Clifford Geertz commented that a diary is always in danger of feeding an appetite for salaciousness, and the confession of personal secrets. This he called the ‘diary disease’ and while this diary is a reflection about academic life, I hope it isn’t infected with the malaise that Geertz diagnoses so ably. My intention was never to write some kind of campus exposé. It is not intended either as an exercise in ‘professional impression management’ which conveys tiring self-importance or an ‘advertisement for myself’ to use Norman Mailer’s telling phase.
Writing creates a world of thought that is both solitary and still and yet is not lonely or isolated. Zygmunt Bauman describes this well in his book This is Not a Diary, the title of which communicates his own scepticism about the dangers of the diary disease. For him, writing is not just a matter of reporting life but way of living life. ‘A day without scribbling feels like a day wasted or criminally aborted’, he writes. Turning on his computer and opening up Microsoft Word is the start of a conversation with others. Rather than documenting a single life Bauman’s anti-diary shuttles between a description of events unfolding in the society and his own reflections on how to come to terms with them.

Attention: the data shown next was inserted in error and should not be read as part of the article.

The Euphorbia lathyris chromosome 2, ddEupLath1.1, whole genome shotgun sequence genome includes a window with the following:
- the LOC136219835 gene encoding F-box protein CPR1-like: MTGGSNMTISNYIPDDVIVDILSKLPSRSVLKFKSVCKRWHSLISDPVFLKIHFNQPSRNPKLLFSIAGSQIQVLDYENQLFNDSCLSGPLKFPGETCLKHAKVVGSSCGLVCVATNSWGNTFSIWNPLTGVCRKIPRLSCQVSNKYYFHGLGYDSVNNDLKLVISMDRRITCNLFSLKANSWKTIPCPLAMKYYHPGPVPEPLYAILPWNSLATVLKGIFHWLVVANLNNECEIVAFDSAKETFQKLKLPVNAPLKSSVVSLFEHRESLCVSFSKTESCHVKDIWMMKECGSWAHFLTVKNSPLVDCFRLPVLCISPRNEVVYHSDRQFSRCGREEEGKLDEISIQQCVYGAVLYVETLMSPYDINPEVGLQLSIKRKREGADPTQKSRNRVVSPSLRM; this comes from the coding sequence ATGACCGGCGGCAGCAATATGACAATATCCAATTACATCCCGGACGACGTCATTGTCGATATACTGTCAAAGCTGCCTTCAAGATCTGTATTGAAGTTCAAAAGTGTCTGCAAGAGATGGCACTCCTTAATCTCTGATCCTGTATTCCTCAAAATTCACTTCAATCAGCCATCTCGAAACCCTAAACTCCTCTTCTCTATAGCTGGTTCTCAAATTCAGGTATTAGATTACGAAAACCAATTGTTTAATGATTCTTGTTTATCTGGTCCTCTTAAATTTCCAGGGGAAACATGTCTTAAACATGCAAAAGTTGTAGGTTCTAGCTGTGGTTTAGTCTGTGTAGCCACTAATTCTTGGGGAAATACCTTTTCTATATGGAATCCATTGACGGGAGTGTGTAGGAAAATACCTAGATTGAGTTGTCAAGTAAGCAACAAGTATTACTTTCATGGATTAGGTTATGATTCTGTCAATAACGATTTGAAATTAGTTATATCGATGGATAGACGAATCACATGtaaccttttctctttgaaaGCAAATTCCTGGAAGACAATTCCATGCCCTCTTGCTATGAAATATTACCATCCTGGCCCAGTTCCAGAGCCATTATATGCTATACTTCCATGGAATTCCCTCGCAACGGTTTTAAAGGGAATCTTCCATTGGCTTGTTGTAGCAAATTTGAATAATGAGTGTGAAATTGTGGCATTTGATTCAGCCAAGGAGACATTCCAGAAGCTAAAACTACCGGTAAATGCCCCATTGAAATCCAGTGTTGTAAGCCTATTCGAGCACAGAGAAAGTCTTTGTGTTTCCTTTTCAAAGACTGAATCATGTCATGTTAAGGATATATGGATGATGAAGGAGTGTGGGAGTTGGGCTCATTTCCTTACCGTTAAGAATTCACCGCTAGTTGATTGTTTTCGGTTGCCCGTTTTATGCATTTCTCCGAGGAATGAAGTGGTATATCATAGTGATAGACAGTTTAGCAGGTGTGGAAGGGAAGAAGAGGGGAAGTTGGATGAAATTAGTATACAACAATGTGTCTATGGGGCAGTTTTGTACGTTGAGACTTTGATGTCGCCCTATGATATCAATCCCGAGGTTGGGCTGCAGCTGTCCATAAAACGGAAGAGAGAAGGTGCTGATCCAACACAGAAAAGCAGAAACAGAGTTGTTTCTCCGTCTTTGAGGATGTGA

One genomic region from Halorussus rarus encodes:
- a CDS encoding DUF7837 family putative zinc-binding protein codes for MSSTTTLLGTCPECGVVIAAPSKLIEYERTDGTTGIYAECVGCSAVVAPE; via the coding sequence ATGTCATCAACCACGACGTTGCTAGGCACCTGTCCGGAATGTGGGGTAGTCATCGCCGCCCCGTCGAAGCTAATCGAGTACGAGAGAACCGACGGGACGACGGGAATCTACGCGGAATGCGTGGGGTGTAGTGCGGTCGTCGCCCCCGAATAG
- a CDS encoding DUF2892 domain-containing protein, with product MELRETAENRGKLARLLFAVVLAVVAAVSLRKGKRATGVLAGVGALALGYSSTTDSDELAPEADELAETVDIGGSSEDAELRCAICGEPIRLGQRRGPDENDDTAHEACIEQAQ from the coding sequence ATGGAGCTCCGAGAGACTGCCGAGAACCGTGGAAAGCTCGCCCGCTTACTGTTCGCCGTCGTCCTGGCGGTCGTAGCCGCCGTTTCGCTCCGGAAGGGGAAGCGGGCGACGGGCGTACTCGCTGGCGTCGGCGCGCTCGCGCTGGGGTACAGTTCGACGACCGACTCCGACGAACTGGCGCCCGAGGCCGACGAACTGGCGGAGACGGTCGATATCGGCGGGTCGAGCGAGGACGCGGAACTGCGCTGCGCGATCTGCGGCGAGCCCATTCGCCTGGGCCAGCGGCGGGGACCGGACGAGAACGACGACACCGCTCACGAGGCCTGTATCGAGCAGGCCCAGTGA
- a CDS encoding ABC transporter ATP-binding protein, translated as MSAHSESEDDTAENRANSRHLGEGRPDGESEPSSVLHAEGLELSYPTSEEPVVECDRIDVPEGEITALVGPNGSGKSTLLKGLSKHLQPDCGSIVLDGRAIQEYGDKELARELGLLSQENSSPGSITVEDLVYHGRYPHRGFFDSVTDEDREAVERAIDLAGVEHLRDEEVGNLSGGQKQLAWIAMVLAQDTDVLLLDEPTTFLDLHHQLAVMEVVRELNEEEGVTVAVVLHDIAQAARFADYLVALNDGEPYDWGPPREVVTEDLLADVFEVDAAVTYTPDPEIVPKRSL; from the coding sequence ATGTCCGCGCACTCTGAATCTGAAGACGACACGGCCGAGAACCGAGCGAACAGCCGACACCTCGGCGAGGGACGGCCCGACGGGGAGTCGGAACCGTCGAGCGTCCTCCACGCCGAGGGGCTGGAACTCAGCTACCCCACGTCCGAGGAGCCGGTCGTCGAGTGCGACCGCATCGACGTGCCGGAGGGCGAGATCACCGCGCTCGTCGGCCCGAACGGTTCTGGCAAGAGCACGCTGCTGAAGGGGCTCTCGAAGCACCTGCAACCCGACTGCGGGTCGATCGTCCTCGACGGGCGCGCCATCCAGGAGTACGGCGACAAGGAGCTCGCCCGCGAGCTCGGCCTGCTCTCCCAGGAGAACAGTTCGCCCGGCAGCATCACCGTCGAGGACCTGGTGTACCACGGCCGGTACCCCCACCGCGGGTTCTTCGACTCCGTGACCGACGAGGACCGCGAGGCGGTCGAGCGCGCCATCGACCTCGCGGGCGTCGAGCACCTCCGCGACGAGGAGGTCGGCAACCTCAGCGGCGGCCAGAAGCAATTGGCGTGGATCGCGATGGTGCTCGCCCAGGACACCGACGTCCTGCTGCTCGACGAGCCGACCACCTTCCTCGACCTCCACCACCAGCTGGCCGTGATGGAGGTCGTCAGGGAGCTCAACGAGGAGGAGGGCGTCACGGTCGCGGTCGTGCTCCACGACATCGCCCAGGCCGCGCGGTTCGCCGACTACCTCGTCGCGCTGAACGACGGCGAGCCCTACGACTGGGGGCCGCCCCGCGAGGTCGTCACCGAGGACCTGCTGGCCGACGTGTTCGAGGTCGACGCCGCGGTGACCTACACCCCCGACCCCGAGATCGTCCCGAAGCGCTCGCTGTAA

I have tried to reduce the risk of the diary disease in a similar way, through focusing on small experiences with students and staff on campus and connect them to larger issues relating to the ethics and conduct of intellectual life. The aim is not merely to counteract the dangers of solipsism inherent in the diary format but to convey an appreciation and recognition of the people – students, lecturers, administrators, receptionists, porters, security guards – that make a university work.